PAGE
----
Friday, July 15, 2011

Super Cub becomes Super Super Cub…

What a summer Ontario is having… WOW… just great weather, today was sunny, warm, no humidity, just perfect around 30 degrees.

Last night little Gwennie showed everyone that there are two sides to the coin, as she had a bit of a rough night, not be able to settle, and crying a bit, and not wanting to feed properly, all the things that baby’s do!

She was a lot better behaved today, but Kristina was exhausted, so Judy went in and spent the day with Chris, tending to all the little whims and needs that babies have!  Kristina got to kick back and try to catch up on some sleep!

I spent the afternoon washing up our Jeep that had a week of dust on it, and then took on  a long thought out project on my Super Cub.  For a while now I have wanted to install ailerons on the wings and today was the day!  I set my work table up outside, and Patra joined me as we enjoyed the afternoon sun.

Ailerons make it real nice to turn your plane left or right during flight.  You can use the rudder, but ailerons do a much better job of it.  I want to learn how to fly properly with ailerons, so I can retry flying my P-47 Thunderbolt.  The problem I had flying it was lack of skill using ailerons! 

You can see in the first picture below where I made the two cuts on each side of the wing.  Measure TWICE, cut ONCE!


Here is a little closer look at the piece I cut out.  this is very dense foam, and is very easy to cut with a razor blade knife… (box cutter)


The little black motor you see with the white cross on it, is called a “servo”  It receives power from the receiver and that white cross actually will move back and forth to make the ailerons function.


The servo is attached to the aileron with a piece of control wire, that I am bending into shape here.


I cut a little hole in the wing, so the servo sits in it, and is screwed into place so it won’t move.  You can see the control wire in place now.  There is one of these assemblies on each side of the wing.


And presto!  It is completed.  I used clear hockey tape to hold all the wiring in place.  The ailerons worked perfectly.  I had noticed that when I bought the plane, there was enough capacity on the plane’s receiver to be able to add ailerons in.  It has to be a separate channel on the radio to run them.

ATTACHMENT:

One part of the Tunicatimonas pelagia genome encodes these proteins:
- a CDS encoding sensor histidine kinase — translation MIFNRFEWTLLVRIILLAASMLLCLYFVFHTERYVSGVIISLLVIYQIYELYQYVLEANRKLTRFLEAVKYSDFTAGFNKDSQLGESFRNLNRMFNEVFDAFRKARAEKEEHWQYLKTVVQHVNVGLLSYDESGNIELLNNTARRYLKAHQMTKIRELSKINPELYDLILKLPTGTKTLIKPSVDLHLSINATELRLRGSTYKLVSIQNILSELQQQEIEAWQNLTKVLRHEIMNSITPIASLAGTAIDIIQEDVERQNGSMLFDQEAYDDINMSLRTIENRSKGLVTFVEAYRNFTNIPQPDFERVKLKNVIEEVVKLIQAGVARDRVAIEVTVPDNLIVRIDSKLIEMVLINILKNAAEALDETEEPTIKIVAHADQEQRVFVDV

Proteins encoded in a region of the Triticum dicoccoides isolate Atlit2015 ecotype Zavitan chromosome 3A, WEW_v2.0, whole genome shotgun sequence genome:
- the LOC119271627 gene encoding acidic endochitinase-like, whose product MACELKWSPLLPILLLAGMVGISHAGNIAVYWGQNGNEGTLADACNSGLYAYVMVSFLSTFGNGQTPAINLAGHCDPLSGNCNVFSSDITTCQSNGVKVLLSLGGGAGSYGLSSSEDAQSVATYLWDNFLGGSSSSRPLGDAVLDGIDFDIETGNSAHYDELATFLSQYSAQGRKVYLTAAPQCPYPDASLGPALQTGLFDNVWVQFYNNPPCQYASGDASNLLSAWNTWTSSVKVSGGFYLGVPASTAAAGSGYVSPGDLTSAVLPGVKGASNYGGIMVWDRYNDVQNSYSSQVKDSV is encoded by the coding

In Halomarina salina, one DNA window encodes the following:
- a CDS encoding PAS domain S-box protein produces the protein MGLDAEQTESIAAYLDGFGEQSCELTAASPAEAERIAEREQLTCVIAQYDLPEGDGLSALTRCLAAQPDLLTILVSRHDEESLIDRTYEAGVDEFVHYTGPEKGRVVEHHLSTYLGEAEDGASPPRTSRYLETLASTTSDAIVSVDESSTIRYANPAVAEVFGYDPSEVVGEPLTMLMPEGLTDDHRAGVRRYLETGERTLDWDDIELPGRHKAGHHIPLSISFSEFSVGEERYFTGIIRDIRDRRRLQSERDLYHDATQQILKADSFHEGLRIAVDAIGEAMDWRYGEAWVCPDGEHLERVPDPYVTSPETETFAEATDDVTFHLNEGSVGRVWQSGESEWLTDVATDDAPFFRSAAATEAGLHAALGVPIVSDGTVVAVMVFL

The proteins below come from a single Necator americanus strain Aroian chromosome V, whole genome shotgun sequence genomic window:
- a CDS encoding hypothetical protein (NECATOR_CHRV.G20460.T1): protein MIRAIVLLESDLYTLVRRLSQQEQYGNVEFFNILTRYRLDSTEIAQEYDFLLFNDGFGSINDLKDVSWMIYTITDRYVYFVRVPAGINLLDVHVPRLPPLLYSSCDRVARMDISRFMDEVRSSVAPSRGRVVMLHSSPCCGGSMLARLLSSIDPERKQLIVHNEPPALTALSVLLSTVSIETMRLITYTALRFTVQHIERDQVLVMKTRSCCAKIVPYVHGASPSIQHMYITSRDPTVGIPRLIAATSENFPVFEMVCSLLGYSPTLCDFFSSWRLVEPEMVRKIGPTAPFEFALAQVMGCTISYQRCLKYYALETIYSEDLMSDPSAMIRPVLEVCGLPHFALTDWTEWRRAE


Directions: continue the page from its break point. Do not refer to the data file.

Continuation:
So below is my radio transmitter.  It has two big sticks in the middle of the unit.  These are what you use to fly.  It is now 4 channels.  The stick on the left controls the throttle when it is moved up and down, and when moved left to right it moves the rudder.  The right stick controls the elevator when moved up and down, and when moved left to right the ailerons operate!  Simple… right?


You might wonder why it says “DX5e” on the transmitter.  It is actually a five channel radio, and the 5th channel is used when I want to drop my parachute guy, or one of my fake bombs!  This one transmitter works for both my planes.  All made by the same Company, Hobby Zone.

Now I just have to build up my nerve tomorrow to take it out for the first flight with the ailerons.

Till tomorrow…


  1. Good luck with the flight tomorrow.

  2. have a great flight!!!..we wish you luck!!

  3. All these pictures of 'servos' and planes are great, John, but.........


    Have a safe flight and have fun!

  4. Interesting photos of the work involved in adding ailerons to your plane. The closest I ever got radio controlled hobby stuff was when our son was little and we would run his power boat on a pond or race his cars up and down the street.

    Good luck with the flight.